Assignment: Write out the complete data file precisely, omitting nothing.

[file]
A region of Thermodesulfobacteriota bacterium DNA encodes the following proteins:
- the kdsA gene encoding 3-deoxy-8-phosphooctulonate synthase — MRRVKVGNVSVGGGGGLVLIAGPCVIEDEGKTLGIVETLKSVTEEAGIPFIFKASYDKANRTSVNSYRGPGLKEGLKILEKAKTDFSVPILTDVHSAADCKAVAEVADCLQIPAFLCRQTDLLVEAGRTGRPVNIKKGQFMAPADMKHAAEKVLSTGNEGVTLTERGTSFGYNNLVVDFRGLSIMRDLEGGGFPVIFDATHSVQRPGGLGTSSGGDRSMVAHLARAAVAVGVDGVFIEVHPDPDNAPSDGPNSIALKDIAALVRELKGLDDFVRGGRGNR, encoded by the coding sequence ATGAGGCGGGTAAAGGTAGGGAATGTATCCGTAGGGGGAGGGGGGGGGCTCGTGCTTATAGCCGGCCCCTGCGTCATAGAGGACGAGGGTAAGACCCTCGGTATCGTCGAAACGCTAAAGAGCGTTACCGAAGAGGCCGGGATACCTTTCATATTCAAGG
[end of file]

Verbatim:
A region of Thermodesulfobacteriota bacterium DNA encodes the following proteins:
- the kdsA gene encoding 3-deoxy-8-phosphooctulonate synthase — MRRVKVGNVSVGGGGGLVLIAGPCVIEDEGKTLGIVETLKSVTEEAGIPFIFKASYDKANRTSVNSYRGPGLKEGLKILEKAKTDFSVPILTDVHSAADCKAVAEVADCLQIPAFLCRQTDLLVEAGRTGRPVNIKKGQFMAPADMKHAAEKVLSTGNEGVTLTERGTSFGYNNLVVDFRGLSIMRDLEGGGFPVIFDATHSVQRPGGLGTSSGGDRSMVAHLARAAVAVGVDGVFIEVHPDPDNAPSDGPNSIALKDIAALVRELKGLDDFVRGGRGNR, encoded by the coding sequence ATGAGGCGGGTAAAGGTAGGGAATGTATCCGTAGGGGGAGGGGGGGGGCTCGTGCTTATAGCCGGCCCCTGCGTCATAGAGGACGAGGGTAAGACCCTCGGTATCGTCGAAACGCTAAAGAGCGTTACCGAAGAGGCCGGGATACCTTTCATATTCAAGG